As most US-based travelers know by now, American Express has started opening up more of their own airport lounges in part because quite a bit of value has been lost in terms of the lounge privileges of The Platinum Card® from American Express. The card used to get you access to American Admirals Clubs and US Airways Clubs, though that was discontinued last March. Furthermore, guesting privileges have been reduced at Delta SkyClubs as of last May.
So far, US locations of The Centurion Lounge include Dallas, Las Vegas, Miami, New York, San Francisco. These are all “full service” Centurion Lounges, which have great food spreads and bars, and in some cases even spas.
Late last year, American Express announced that they’d be expanding the Centurion Lounge concept, and would be building a Centurion Studio in Seattle, which was slated to open this summer.
Well, this lounge finally opened yesterday, and contributor Alex was able to check it out on its opening day. Here are his thoughts on the lounge:
AmEx Centurion Studio Seattle Airport hours and location
The Centurion Studio is open daily, from 5AM until 10PM. It’s located directly across from gate B3, near the Central Terminal.
The quickest way to the lounge is by entering security at TSA checkpoint 3 (available to travelers on all airlines). Once through security, follow signs towards the A, B, & S gates.
Once you enter the hallway for the B gates, the Centurion Studio will be immediately visible to your left, directly across from gate B3.
The Centurion Studio Seattle access policy
The Centurion Studio has stricter entry guidelines than The Centurion Lounges, presumably because it’s quite a bit smaller:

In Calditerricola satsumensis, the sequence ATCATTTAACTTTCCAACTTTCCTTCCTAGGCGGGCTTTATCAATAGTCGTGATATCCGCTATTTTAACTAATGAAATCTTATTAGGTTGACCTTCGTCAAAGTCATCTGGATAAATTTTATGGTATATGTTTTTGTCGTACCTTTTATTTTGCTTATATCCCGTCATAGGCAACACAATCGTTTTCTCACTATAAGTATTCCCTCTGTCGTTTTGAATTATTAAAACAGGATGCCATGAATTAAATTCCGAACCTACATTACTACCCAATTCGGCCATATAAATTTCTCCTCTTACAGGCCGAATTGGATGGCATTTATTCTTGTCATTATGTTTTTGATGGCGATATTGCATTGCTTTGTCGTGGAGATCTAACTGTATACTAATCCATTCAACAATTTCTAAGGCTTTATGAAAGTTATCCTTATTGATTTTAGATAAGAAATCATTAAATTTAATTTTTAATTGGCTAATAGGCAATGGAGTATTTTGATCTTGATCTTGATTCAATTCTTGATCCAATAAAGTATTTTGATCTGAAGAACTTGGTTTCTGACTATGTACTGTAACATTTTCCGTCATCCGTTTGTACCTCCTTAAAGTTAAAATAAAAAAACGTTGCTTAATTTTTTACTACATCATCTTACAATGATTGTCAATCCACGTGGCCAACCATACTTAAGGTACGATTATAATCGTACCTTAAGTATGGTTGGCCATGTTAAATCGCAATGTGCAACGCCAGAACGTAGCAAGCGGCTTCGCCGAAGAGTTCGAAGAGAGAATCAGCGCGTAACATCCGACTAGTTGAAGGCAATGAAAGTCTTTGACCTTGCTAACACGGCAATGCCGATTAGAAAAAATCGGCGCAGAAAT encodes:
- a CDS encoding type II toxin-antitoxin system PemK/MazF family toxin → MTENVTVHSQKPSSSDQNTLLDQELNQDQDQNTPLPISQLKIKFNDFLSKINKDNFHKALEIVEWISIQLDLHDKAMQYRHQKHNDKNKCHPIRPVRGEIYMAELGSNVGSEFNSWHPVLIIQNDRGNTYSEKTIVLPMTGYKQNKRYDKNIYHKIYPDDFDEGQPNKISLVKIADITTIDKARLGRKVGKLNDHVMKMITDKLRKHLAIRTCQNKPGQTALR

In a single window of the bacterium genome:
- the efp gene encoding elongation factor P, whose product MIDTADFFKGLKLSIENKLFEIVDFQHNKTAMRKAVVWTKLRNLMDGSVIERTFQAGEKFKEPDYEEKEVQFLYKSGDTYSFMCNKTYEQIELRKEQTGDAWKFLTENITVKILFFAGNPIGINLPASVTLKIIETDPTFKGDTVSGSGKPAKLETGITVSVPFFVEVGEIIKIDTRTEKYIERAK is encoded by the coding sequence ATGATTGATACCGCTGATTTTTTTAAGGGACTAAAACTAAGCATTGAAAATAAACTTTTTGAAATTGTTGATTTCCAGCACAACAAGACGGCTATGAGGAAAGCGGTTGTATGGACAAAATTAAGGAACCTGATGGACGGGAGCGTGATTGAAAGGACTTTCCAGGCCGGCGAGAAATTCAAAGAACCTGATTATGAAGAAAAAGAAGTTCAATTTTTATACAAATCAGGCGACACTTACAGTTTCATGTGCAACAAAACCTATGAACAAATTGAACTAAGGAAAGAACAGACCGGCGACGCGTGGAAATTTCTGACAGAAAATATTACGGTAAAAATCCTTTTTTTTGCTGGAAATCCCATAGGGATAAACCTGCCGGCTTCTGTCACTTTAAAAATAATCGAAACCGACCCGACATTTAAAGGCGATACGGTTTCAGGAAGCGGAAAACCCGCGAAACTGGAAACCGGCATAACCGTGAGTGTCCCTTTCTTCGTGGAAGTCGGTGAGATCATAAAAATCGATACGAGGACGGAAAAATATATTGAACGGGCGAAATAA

- Those with The Platinum Card® from American Express and American Express Centurion Card receive complimentary access
- Those with either of the above cards may bring their spouse and children under the age of 18, or one travel companion as a guest
The difference between this policy and The Centurion Lounge access policy is that you’re limited to one guest (rather than two), and that there’s no way to purchase a day pass if you’re not otherwise eligible for entry.
AmEx Centurion Studio SeaTac review
The reception desk was staffed with three representatives in familiar black uniforms, who requested my ID, boarding pass, and Platinum Card for access. They were excited to tell me I was the 26th visitor to the studio, and I was briefly shown around before I set off taking pictures.
Once inside, the design elements were nearly identical to all the other AmEx Centurion Lounges: clean, modern, bright, high ceilings, and a living wall near the entrance. Or as Ben likes to call it, a “plant wall.”
This Centurion Studio features AmEx’s signature “Centurion scent,” which I’ve come to associate with other AmEx lounges. Scent marketing is a powerful tool, so if you’re into conspiracy theories, you might want to plug your nose before visiting.
The lounge is approximately 3,100 square feet, which makes it the smallest of the Centurion Lounges/Studios, and it has a capacity of 101 guests. For context, The Centurion Lounge LaGuardia is ~5,000 square feet, while The Centurion Lounge Dallas/Ft. Worth is ~9,000 square feet.
It’s basically a large rectangular room, aside from the entrance. Windows line the back wall of the space, and the buffet spread basically divides the lounge.
Restrooms are located just near the entrance, and even the sinks are similar to other Centurion Lounges, stocked with L’Occitane products. This Centurion Studio does not feature showers like some of AmEx’s other Centurion Lounges.
There’s unfortunately just one toilet per restroom (there’s one for men and for women). That means you may need to visit the airport restrooms outside of the lounge if the club gets full.
The tarmac views are fantastic, especially considering the lack of views available from other Centurion Lounges (aside from MIA). The AmEx representative who gave me a welcome tour made a comment that no other lounge in the airport has views like this.
Maybe she meant no other AmEx lounge has tarmac views like this, because most lounges at SeaTac look out over the tarmac, like the Alaska Airlines Board Room, British Airways Galleries Lounge, and Delta SkyClub.